“There’s been a big resurgence of interest in economics books lately,” says Adam Douglas, expert on 19th-century literature and historian of werewolf lore.
He’s sitting at his desk at Peter Harrington Books in London’s Chelsea, with immaculate first editions of the major landmarks of Western thought immaculately arranged behind him.
“I think, originally, people who were working in the financial markets were interested in the history of it, but since the economy’s all gone wrong, they’re interested in an applied way... [Friedrich] Hayek’s The Road to Serfdom is very popular at the moment. He’s the father of austerity, if you like.”
Start looking at old books closely enough and the most collectible specimens have a habit of looking uncannily contemporary, one way or another. You won’t find a finer place to do it than at Peter Harrington, the nation’s pre-eminent commercial repository of very rare, very desirable books.
Earlier this year, owner Pom Harrington appeared on the BBC’s fraud-busting show Fake Britain, explaining how the suspicions of staff at his shop had led to the conviction and imprisonment of a Hampshire man who had been signing dozens of random second-hand books “Winston Churchill” and making a mint on eBay.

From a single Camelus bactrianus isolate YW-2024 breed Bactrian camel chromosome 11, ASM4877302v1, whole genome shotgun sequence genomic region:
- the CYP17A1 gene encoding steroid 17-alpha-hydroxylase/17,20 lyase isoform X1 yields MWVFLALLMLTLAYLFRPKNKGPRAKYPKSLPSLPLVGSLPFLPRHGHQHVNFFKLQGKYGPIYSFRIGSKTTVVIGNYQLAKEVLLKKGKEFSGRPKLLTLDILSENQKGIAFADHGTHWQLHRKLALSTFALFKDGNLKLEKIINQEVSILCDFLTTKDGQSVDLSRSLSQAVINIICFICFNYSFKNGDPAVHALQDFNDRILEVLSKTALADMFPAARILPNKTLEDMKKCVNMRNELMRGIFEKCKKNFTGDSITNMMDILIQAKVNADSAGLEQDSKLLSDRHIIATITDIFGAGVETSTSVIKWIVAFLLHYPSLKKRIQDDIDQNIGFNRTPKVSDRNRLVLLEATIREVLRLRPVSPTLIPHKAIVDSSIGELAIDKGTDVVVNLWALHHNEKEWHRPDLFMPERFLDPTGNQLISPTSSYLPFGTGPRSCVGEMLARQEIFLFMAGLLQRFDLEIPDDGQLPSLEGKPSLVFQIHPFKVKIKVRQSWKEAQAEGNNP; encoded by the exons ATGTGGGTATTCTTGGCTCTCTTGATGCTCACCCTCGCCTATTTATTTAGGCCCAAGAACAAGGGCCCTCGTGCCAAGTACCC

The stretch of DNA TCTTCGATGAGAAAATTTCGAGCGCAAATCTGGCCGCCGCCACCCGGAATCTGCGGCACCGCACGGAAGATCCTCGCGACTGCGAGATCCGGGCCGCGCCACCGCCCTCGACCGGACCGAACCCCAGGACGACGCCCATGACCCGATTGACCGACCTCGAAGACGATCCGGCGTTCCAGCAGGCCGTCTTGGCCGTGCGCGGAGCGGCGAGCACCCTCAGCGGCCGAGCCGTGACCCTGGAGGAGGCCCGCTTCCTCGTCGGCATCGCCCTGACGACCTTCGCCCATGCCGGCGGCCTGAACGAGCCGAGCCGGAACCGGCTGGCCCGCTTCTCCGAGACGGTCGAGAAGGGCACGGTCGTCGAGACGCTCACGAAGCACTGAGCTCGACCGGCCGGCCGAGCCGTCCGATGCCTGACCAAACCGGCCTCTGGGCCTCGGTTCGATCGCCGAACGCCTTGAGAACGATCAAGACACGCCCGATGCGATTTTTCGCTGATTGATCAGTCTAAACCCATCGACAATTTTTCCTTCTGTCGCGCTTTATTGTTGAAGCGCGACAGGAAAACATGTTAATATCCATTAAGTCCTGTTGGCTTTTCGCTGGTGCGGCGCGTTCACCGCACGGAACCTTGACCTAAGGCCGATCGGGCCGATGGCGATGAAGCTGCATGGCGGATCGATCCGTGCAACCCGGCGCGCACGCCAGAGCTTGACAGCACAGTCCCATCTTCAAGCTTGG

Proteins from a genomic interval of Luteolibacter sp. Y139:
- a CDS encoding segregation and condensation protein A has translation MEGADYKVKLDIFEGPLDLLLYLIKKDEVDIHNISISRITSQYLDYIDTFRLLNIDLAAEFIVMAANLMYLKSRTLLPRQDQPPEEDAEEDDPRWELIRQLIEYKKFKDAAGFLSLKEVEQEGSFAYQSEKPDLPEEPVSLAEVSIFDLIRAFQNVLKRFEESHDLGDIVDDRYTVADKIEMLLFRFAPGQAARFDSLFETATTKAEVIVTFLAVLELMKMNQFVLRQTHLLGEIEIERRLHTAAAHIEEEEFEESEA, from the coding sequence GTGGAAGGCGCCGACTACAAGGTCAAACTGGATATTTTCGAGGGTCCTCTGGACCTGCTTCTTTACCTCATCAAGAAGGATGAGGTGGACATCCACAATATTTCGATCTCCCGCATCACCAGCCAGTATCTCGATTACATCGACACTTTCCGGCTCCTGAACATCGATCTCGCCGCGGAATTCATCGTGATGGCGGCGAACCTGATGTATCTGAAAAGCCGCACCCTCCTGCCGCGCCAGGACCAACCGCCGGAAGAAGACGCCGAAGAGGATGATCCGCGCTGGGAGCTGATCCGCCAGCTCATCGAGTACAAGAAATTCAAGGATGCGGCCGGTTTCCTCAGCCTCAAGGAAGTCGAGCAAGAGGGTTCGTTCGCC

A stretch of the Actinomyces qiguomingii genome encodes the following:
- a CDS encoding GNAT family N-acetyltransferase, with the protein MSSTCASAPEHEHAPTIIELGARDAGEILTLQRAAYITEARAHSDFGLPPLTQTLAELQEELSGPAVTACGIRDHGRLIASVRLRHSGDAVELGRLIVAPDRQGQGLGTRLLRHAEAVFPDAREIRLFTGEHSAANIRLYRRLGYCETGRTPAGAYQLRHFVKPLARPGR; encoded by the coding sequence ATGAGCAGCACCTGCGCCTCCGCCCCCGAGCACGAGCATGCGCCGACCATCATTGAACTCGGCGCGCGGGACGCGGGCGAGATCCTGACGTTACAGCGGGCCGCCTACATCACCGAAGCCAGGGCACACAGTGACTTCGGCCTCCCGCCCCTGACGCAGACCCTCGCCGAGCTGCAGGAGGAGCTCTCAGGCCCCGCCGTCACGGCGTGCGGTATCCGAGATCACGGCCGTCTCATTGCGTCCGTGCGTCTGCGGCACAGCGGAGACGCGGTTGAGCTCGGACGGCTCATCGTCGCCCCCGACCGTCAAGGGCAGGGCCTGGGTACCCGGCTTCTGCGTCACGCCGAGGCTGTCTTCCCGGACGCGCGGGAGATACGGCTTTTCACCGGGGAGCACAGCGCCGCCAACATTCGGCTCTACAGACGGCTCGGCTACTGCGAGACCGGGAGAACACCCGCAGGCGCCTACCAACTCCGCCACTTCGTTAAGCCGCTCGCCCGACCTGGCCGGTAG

In the spring, The Great Gatsby media blitz caused by Baz Luhrmann’s film saw the famous dust jacket on the shop’s first edition photographed and reproduced all over the media. As a rule, dust jackets don’t survive: that’s why The Great Gatsby’s near-perfect one is responsible for about 93 per cent of the book’s £120,000 price tag at the shop.
Pom Harrington formally joined the staff in 1994, at the age of 19, but he’d been on an informal apprenticeship since childhood. He accompanied his father, Peter (who first set up his bookshop on King’s Road in 1969), on long road trips across the UK and the bookish cities and Ivy League towns of the US.
Pom Harrington took over the shop when his father died in 2003, and has maintained its exclusive bibliophilic focus on first editions and important autographs, but expanded the six-floor building and gallery’s remit to include art (Hirst, Hamilton’s “Swingeing London ’67” collage, Picasso).
“At the moment the real top stuff seems to be flying,” Harrington says. “I think we’re seeing a huge increase in pricing.” The “top stuff” — the most valuable first editions — is pretty consistent down the decades: the Gatsbys and Galileos, Hemingways and Robinson Crusoes. New wealth can shake things up, though. There are now rare-book auctions aimed at Russian oligarchs in London. The movies and the “Mr Darcy Effect” has seen Jane Austen’s sales star rise, and Silicon Valley has spawned a generation eager to one-click their way to mint-condition Newtons and Darwins.
The digital world has changed the trade, too: fraud’s easier, as the Churchill case showed; but people can also learn about what they’re buying and see the real value of what they own. Or they could visit the shop and see for themselves the letters from Byron, First Folio Shakespeares, King James Bibles, Joyces and Harry Potters — £25,000-plus for an unsigned first edition, and there to stay, according to Harrington; his eight-year-old can’t get enough of JK Rowling’s boy wizard.
Taken from Esquire's Big Black Book: the style manual for successful men, on newsstands now.